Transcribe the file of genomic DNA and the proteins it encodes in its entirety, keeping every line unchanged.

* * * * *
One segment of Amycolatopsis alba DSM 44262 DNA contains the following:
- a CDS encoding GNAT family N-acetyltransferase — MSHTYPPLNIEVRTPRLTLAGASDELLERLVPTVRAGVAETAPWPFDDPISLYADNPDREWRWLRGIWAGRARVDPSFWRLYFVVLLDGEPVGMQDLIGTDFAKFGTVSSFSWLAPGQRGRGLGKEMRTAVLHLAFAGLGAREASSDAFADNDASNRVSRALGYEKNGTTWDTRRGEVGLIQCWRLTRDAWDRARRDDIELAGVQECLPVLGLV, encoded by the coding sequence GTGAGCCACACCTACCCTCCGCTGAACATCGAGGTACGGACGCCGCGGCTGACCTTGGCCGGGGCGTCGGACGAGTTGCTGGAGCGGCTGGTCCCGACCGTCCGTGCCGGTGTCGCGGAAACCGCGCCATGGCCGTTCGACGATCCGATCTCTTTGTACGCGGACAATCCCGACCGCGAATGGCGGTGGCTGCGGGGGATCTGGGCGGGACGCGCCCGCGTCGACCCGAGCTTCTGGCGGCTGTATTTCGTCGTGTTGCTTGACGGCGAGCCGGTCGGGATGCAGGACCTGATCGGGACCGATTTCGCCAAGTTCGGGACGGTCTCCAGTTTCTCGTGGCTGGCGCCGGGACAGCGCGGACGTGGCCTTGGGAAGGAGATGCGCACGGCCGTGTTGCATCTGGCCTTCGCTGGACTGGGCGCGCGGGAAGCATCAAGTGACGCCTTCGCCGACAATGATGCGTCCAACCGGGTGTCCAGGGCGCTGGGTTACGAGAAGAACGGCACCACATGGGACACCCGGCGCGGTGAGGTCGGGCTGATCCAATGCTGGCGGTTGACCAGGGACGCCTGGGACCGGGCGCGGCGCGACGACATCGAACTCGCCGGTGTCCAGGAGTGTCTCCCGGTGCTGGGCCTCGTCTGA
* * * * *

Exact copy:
One segment of Amycolatopsis alba DSM 44262 DNA contains the following:
- a CDS encoding GNAT family N-acetyltransferase — MSHTYPPLNIEVRTPRLTLAGASDELLERLVPTVRAGVAETAPWPFDDPISLYADNPDREWRWLRGIWAGRARVDPSFWRLYFVVLLDGEPVGMQDLIGTDFAKFGTVSSFSWLAPGQRGRGLGKEMRTAVLHLAFAGLGAREASSDAFADNDASNRVSRALGYEKNGTTWDTRRGEVGLIQCWRLTRDAWDRARRDDIELAGVQECLPVLGLV, encoded by the coding sequence GTGAGCCACACCTACCCTCCGCTGAACATCGAGGTACGGACGCCGCGGCTGACCTTGGCCGGGGCGTCGGACGAGTTGCTGGAGCGGCTGGTCCCGACCGTCCGTGCCGGTGTCGCGGAAACCGCGCCATGGCCGTTCGACGATCCGATCTCTTTGTACGCGGACAATCCCGACCGCGAATGGCGGTGGCTGCGGGGGATCTGGGCGGGACGCGCCCGCGTCGACCCGAGCTTCTGGCGGCTGTATTTCGTCGTGTTGCTTGACGGCGAGCCGGTCGGGATGCAGGACCTGATCGGGACCGATTTCGCCAAGTTCGGGACGGTCTCCAGTTTCTCGTGGCTGGCGCCGGGACAGCGCGGACGTGGCCTTGGGAAGGAGATGCGCACGGCCGTGTTGCATCTGGCCTTCGCTGGACTGGGCGCGCGGGAAGCATCAAGTGACGCCTTCGCCGACAATGATGCGTCCAACCGGGTGTCCAGGGCGCTGGGTTACGAGAAGAACGGCACCACATGGGACACCCGGCGCGGTGAGGTCGGGCTGATCCAATGCTGGCGGTTGACCAGGGACGCCTGGGACCGGGCGCGGCGCGACGACATCGAACTCGCCGGTGTCCAGGAGTGTCTCCCGGTGCTGGGCCTCGTCTGA